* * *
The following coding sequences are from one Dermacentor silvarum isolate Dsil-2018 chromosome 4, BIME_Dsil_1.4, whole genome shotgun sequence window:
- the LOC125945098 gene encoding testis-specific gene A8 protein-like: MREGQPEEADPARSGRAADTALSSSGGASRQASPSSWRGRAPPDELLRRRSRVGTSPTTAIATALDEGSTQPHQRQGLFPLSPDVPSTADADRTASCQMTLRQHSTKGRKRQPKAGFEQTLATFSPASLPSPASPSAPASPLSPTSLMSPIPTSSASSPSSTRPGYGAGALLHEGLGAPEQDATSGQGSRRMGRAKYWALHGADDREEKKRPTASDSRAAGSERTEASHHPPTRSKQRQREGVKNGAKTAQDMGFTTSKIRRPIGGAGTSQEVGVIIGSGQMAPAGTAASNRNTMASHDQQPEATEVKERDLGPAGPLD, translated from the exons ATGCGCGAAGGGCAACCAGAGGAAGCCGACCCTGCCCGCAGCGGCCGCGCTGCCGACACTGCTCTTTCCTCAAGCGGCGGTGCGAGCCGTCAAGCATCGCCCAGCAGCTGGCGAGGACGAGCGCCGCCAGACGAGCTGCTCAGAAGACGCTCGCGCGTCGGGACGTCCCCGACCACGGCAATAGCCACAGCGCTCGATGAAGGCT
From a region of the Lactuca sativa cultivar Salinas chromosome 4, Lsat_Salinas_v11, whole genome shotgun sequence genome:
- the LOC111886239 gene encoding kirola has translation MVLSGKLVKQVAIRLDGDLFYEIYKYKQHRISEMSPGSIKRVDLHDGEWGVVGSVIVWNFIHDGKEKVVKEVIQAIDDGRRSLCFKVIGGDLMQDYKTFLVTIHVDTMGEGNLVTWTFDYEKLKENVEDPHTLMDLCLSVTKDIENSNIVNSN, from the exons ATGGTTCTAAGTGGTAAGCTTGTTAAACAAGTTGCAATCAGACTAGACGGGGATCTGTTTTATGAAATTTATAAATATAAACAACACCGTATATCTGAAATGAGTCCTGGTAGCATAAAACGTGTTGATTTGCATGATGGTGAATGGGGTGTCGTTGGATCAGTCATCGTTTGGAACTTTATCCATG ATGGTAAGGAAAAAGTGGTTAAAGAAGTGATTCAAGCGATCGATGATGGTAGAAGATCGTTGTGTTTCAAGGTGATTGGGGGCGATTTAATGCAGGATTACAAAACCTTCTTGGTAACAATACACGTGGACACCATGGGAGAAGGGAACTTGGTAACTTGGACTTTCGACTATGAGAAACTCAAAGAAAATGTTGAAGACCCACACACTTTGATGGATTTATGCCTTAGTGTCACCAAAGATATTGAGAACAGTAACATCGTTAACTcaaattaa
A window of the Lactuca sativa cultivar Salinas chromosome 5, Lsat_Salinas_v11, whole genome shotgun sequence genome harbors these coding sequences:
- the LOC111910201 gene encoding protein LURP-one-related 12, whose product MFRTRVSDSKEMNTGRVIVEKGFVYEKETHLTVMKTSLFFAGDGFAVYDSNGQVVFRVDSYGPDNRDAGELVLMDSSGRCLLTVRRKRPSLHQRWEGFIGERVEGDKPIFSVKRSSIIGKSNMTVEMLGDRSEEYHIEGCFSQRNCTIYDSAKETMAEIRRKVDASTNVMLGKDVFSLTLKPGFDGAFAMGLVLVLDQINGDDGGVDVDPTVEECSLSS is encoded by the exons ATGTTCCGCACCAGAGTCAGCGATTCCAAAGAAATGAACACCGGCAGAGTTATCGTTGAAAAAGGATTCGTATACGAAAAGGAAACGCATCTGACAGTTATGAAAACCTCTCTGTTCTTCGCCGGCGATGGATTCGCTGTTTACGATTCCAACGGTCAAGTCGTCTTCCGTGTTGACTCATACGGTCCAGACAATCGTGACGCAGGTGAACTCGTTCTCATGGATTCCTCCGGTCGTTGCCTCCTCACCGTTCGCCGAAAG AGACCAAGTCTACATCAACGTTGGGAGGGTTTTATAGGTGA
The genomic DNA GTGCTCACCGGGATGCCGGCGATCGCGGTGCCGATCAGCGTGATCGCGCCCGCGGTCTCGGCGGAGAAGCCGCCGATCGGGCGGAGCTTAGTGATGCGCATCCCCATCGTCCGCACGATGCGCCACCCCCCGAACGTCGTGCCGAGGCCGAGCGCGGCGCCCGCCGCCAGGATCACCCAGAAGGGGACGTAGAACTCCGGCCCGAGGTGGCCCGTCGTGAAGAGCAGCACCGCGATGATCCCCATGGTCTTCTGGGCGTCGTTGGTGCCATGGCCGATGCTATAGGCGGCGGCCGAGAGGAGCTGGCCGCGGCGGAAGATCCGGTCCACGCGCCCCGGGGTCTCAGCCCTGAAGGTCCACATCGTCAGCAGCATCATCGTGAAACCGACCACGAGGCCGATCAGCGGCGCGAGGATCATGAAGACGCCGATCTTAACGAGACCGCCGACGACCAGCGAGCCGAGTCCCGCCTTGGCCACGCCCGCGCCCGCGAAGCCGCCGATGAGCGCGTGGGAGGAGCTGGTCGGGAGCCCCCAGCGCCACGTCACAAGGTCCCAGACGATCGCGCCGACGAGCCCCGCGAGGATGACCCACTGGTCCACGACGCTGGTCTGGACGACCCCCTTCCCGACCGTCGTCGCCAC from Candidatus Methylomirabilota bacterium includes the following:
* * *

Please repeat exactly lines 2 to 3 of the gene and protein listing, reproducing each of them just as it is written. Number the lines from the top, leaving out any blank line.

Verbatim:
- the LOC125945098 gene encoding testis-specific gene A8 protein-like: MREGQPEEADPARSGRAADTALSSSGGASRQASPSSWRGRAPPDELLRRRSRVGTSPTTAIATALDEGSTQPHQRQGLFPLSPDVPSTADADRTASCQMTLRQHSTKGRKRQPKAGFEQTLATFSPASLPSPASPSAPASPLSPTSLMSPIPTSSASSPSSTRPGYGAGALLHEGLGAPEQDATSGQGSRRMGRAKYWALHGADDREEKKRPTASDSRAAGSERTEASHHPPTRSKQRQREGVKNGAKTAQDMGFTTSKIRRPIGGAGTSQEVGVIIGSGQMAPAGTAASNRNTMASHDQQPEATEVKERDLGPAGPLD, translated from the exons ATGCGCGAAGGGCAACCAGAGGAAGCCGACCCTGCCCGCAGCGGCCGCGCTGCCGACACTGCTCTTTCCTCAAGCGGCGGTGCGAGCCGTCAAGCATCGCCCAGCAGCTGGCGAGGACGAGCGCCGCCAGACGAGCTGCTCAGAAGACGCTCGCGCGTCGGGACGTCCCCGACCACGGCAATAGCCACAGCGCTCGATGAAGGCT
From a region of the Lactuca sativa cultivar Salinas chromosome 4, Lsat_Salinas_v11, whole genome shotgun sequence genome: